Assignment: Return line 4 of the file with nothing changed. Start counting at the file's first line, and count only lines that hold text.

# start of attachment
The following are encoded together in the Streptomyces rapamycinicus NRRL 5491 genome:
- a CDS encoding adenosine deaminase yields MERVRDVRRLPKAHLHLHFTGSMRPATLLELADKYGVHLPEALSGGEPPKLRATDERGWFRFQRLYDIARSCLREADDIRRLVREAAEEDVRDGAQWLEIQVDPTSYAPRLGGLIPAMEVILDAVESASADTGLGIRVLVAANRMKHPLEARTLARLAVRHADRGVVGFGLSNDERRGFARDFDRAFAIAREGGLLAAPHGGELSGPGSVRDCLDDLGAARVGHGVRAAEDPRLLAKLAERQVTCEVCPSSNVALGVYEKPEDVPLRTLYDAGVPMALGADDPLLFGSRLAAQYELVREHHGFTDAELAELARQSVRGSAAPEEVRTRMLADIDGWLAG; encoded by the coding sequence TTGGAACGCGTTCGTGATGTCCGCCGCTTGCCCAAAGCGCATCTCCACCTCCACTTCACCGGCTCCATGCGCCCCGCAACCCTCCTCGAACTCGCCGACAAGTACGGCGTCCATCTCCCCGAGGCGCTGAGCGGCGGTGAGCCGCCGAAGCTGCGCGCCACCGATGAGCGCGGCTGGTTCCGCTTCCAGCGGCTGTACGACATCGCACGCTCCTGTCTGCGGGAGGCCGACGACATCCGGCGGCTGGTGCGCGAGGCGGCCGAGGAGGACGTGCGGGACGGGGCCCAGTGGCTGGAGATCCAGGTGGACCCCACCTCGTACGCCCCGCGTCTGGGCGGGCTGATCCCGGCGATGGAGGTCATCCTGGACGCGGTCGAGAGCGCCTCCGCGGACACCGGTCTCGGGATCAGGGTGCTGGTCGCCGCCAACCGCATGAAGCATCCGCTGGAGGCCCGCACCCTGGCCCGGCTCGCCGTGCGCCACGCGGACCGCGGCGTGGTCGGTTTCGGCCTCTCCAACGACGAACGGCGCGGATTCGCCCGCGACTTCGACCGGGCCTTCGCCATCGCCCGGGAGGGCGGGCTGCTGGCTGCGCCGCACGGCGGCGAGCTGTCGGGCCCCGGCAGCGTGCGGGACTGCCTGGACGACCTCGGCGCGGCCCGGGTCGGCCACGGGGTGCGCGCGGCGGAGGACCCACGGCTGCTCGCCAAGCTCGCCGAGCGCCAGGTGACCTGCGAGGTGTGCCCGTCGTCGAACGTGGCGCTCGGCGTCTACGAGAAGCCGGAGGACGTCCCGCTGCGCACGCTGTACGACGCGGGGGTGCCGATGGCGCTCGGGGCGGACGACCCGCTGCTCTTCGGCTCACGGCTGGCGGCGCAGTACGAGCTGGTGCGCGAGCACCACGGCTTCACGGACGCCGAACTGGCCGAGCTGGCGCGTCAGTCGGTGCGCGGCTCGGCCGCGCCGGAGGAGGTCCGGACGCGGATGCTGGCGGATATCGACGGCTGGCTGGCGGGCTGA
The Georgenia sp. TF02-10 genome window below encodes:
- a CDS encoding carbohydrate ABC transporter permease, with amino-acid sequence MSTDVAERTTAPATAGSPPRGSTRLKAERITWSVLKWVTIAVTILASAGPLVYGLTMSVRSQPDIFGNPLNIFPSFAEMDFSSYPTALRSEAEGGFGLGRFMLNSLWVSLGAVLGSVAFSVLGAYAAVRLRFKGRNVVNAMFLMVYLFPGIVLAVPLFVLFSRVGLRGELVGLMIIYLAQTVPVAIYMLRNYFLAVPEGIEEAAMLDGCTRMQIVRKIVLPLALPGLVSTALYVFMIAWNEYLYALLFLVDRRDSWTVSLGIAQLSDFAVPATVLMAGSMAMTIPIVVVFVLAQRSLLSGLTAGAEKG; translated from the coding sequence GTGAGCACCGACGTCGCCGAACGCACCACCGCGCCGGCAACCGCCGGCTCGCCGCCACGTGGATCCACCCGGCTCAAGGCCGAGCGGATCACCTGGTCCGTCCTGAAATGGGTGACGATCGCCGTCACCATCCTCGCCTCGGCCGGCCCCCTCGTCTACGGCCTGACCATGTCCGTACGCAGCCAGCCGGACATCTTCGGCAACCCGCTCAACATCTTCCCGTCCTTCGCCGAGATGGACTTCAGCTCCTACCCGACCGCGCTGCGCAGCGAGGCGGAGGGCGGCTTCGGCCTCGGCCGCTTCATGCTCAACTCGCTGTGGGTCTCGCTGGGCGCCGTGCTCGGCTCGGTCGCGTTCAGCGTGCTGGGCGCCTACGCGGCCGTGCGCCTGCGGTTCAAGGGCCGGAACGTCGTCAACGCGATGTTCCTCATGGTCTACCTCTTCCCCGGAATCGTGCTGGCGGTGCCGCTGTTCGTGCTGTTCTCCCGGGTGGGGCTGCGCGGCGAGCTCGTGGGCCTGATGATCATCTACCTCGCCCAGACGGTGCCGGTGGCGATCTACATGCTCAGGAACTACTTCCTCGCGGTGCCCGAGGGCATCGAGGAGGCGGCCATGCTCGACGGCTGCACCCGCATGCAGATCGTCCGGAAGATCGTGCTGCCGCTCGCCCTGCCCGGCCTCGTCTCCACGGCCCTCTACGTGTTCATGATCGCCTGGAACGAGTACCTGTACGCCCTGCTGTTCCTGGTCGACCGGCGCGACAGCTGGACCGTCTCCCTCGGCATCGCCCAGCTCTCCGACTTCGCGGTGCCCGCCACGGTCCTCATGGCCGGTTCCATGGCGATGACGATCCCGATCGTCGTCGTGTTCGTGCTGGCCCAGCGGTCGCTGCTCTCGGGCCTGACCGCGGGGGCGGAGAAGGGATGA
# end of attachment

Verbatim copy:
- a CDS encoding carbohydrate ABC transporter permease, with amino-acid sequence MSTDVAERTTAPATAGSPPRGSTRLKAERITWSVLKWVTIAVTILASAGPLVYGLTMSVRSQPDIFGNPLNIFPSFAEMDFSSYPTALRSEAEGGFGLGRFMLNSLWVSLGAVLGSVAFSVLGAYAAVRLRFKGRNVVNAMFLMVYLFPGIVLAVPLFVLFSRVGLRGELVGLMIIYLAQTVPVAIYMLRNYFLAVPEGIEEAAMLDGCTRMQIVRKIVLPLALPGLVSTALYVFMIAWNEYLYALLFLVDRRDSWTVSLGIAQLSDFAVPATVLMAGSMAMTIPIVVVFVLAQRSLLSGLTAGAEKG; translated from the coding sequence GTGAGCACCGACGTCGCCGAACGCACCACCGCGCCGGCAACCGCCGGCTCGCCGCCACGTGGATCCACCCGGCTCAAGGCCGAGCGGATCACCTGGTCCGTCCTGAAATGGGTGACGATCGCCGTCACCATCCTCGCCTCGGCCGGCCCCCTCGTCTACGGCCTGACCATGTCCGTACGCAGCCAGCCGGACATCTTCGGCAACCCGCTCAACATCTTCCCGTCCTTCGCCGAGATGGACTTCAGCTCCTACCCGACCGCGCTGCGCAGCGAGGCGGAGGGCGGCTTCGGCCTCGGCCGCTTCATGCTCAACTCGCTGTGGGTCTCGCTGGGCGCCGTGCTCGGCTCGGTCGCGTTCAGCGTGCTGGGCGCCTACGCGGCCGTGCGCCTGCGGTTCAAGGGCCGGAACGTCGTCAACGCGATGTTCCTCATGGTCTACCTCTTCCCCGGAATCGTGCTGGCGGTGCCGCTGTTCGTGCTGTTCTCCCGGGTGGGGCTGCGCGGCGAGCTCGTGGGCCTGATGATCATCTACCTCGCCCAGACGGTGCCGGTGGCGATCTACATGCTCAGGAACTACTTCCTCGCGGTGCCCGAGGGCATCGAGGAGGCGGCCATGCTCGACGGCTGCACCCGCATGCAGATCGTCCGGAAGATCGTGCTGCCGCTCGCCCTGCCCGGCCTCGTCTCCACGGCCCTCTACGTGTTCATGATCGCCTGGAACGAGTACCTGTACGCCCTGCTGTTCCTGGTCGACCGGCGCGACAGCTGGACCGTCTCCCTCGGCATCGCCCAGCTCTCCGACTTCGCGGTGCCCGCCACGGTCCTCATGGCCGGTTCCATGGCGATGACGATCCCGATCGTCGTCGTGTTCGTGCTGGCCCAGCGGTCGCTGCTCTCGGGCCTGACCGCGGGGGCGGAGAAGGGATGA